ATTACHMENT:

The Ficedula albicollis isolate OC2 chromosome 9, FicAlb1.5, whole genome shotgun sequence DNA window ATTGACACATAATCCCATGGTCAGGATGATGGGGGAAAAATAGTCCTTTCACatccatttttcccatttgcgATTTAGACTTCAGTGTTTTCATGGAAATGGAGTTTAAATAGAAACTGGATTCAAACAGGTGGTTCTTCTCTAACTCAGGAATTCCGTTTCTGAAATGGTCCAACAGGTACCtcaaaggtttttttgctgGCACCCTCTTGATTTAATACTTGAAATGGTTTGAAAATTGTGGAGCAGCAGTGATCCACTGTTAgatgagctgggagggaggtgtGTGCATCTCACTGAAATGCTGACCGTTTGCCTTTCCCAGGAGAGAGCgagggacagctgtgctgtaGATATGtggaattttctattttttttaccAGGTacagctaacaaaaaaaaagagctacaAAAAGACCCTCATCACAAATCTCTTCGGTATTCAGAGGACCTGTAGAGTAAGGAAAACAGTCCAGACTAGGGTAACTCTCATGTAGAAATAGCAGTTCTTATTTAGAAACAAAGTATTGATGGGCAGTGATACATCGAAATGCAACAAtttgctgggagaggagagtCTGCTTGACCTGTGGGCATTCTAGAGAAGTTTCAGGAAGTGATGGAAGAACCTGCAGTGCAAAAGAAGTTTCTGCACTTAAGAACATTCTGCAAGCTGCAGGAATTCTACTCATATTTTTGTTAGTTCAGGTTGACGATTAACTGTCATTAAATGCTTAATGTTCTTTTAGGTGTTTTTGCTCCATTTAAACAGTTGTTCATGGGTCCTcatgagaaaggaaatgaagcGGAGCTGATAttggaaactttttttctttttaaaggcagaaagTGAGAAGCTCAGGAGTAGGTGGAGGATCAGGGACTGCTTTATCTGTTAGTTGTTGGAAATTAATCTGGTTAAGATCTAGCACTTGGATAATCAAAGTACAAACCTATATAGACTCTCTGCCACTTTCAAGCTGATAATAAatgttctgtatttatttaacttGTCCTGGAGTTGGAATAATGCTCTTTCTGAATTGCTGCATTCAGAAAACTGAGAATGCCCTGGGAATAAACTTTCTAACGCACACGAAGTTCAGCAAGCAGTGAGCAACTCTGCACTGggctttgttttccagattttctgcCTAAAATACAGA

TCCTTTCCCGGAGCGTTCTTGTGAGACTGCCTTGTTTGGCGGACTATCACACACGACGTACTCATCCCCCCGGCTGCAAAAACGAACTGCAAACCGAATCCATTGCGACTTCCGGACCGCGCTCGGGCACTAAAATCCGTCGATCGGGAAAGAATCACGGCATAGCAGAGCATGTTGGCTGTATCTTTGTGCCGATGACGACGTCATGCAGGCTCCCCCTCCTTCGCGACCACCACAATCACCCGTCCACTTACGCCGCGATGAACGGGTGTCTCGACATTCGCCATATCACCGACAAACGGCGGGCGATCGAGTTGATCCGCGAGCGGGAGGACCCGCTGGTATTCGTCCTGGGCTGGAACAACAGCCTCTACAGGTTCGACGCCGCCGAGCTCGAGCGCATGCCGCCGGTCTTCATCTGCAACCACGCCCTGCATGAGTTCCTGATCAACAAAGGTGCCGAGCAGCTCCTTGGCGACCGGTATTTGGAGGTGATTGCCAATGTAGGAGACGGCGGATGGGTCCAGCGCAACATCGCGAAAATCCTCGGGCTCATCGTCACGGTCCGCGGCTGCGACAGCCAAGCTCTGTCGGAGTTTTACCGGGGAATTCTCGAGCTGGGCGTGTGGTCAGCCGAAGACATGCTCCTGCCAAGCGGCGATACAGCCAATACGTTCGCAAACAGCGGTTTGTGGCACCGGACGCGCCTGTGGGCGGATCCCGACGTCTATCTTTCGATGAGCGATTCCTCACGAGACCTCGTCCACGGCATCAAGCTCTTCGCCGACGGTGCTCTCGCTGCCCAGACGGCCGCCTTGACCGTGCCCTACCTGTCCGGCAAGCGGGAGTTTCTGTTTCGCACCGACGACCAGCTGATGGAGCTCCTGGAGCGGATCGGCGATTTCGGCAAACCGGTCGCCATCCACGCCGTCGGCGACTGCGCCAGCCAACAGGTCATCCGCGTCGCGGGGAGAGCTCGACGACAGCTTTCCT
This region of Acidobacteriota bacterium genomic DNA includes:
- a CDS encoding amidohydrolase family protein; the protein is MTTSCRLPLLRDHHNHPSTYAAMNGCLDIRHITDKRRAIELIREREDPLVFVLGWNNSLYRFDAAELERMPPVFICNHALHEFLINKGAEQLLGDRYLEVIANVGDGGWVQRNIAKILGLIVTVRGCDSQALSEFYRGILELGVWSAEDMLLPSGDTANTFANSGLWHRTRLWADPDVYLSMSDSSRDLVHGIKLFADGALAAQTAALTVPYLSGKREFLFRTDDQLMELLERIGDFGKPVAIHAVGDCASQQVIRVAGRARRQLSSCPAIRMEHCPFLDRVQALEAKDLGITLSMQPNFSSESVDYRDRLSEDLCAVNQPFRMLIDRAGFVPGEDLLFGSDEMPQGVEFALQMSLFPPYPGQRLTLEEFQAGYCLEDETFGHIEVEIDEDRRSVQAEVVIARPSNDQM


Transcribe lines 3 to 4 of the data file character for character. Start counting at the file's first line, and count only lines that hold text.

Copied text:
This region of Acidobacteriota bacterium genomic DNA includes:
- a CDS encoding amidohydrolase family protein; the protein is MTTSCRLPLLRDHHNHPSTYAAMNGCLDIRHITDKRRAIELIREREDPLVFVLGWNNSLYRFDAAELERMPPVFICNHALHEFLINKGAEQLLGDRYLEVIANVGDGGWVQRNIAKILGLIVTVRGCDSQALSEFYRGILELGVWSAEDMLLPSGDTANTFANSGLWHRTRLWADPDVYLSMSDSSRDLVHGIKLFADGALAAQTAALTVPYLSGKREFLFRTDDQLMELLERIGDFGKPVAIHAVGDCASQQVIRVAGRARRQLSSCPAIRMEHCPFLDRVQALEAKDLGITLSMQPNFSSESVDYRDRLSEDLCAVNQPFRMLIDRAGFVPGEDLLFGSDEMPQGVEFALQMSLFPPYPGQRLTLEEFQAGYCLEDETFGHIEVEIDEDRRSVQAEVVIARPSNDQM